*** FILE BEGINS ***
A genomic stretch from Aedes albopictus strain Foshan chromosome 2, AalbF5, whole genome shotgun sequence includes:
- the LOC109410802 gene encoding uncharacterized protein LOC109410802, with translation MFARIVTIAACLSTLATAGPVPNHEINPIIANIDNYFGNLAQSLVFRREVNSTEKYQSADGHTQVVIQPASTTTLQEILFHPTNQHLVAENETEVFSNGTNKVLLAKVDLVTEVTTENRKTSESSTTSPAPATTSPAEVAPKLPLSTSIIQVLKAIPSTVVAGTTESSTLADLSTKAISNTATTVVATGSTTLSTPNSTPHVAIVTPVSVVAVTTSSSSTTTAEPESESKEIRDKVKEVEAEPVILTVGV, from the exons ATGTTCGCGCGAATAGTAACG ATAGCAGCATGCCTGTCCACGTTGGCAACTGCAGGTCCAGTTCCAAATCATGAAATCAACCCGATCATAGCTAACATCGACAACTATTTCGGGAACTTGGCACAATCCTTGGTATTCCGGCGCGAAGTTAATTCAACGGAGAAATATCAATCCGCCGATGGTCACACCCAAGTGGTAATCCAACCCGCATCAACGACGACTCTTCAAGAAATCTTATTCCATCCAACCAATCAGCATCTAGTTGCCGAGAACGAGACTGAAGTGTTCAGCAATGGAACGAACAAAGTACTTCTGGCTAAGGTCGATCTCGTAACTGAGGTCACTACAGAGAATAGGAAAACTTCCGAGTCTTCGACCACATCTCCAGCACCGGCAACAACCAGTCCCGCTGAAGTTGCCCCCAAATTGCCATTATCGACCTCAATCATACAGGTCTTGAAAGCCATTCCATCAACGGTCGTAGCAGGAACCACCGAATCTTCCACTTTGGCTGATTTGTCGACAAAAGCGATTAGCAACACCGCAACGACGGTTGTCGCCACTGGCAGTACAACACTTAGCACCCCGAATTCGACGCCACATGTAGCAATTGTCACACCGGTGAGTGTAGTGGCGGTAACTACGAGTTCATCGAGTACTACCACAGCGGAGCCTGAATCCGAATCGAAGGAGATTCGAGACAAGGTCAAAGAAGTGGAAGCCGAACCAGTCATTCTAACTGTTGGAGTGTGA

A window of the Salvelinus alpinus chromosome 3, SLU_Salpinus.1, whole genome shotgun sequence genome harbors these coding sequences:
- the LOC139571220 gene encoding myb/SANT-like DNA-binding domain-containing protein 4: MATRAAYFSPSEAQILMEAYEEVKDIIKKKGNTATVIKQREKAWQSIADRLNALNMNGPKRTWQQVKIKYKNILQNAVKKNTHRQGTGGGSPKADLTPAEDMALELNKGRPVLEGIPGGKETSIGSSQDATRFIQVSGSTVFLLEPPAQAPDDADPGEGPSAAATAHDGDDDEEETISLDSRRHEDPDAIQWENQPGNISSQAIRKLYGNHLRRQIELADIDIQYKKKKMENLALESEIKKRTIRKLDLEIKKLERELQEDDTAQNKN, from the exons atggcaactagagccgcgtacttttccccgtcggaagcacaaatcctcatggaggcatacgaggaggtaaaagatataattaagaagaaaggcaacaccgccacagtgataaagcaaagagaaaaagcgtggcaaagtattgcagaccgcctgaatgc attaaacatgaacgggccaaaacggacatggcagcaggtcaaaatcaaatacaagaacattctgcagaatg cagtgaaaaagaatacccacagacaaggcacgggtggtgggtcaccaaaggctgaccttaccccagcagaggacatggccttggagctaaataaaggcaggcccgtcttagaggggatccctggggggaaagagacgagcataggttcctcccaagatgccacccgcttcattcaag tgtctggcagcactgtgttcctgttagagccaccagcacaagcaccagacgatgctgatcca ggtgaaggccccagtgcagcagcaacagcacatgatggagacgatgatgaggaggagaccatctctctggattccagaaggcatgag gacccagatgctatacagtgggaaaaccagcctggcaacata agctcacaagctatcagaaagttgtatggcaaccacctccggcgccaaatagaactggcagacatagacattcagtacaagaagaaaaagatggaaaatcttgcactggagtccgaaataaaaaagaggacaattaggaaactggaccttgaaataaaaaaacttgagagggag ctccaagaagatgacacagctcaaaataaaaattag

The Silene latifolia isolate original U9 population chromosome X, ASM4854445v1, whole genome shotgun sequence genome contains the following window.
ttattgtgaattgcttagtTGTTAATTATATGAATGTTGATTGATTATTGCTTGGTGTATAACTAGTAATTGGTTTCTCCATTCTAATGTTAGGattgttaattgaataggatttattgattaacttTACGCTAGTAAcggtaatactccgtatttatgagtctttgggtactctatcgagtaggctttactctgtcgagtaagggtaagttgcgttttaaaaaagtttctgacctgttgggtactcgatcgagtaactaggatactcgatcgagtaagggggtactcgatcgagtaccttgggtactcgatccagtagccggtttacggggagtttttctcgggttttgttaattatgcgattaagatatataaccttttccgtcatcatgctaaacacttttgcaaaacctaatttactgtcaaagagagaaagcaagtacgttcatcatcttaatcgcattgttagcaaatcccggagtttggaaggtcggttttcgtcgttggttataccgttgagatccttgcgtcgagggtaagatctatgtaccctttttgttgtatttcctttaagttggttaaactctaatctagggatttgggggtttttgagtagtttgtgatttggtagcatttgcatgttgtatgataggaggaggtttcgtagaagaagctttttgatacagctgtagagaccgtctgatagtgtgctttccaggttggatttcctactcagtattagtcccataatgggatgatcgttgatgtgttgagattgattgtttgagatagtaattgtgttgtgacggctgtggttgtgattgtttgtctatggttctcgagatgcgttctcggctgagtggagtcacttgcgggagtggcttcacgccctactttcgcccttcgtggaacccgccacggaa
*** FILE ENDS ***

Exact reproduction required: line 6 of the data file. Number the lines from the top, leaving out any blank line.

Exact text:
ttattgtgaattgcttagtTGTTAATTATATGAATGTTGATTGATTATTGCTTGGTGTATAACTAGTAATTGGTTTCTCCATTCTAATGTTAGGattgttaattgaataggatttattgattaacttTACGCTAGTAAcggtaatactccgtatttatgagtctttgggtactctatcgagtaggctttactctgtcgagtaagggtaagttgcgttttaaaaaagtttctgacctgttgggtactcgatcgagtaactaggatactcgatcgagtaagggggtactcgatcgagtaccttgggtactcgatccagtagccggtttacggggagtttttctcgggttttgttaattatgcgattaagatatataaccttttccgtcatcatgctaaacacttttgcaaaacctaatttactgtcaaagagagaaagcaagtacgttcatcatcttaatcgcattgttagcaaatcccggagtttggaaggtcggttttcgtcgttggttataccgttgagatccttgcgtcgagggtaagatctatgtaccctttttgttgtatttcctttaagttggttaaactctaatctagggatttgggggtttttgagtagtttgtgatttggtagcatttgcatgttgtatgataggaggaggtttcgtagaagaagctttttgatacagctgtagagaccgtctgatagtgtgctttccaggttggatttcctactcagtattagtcccataatgggatgatcgttgatgtgttgagattgattgtttgagatagtaattgtgttgtgacggctgtggttgtgattgtttgtctatggttctcgagatgcgttctcggctgagtggagtcacttgcgggagtggcttcacgccctactttcgcccttcgtggaacccgccacggaa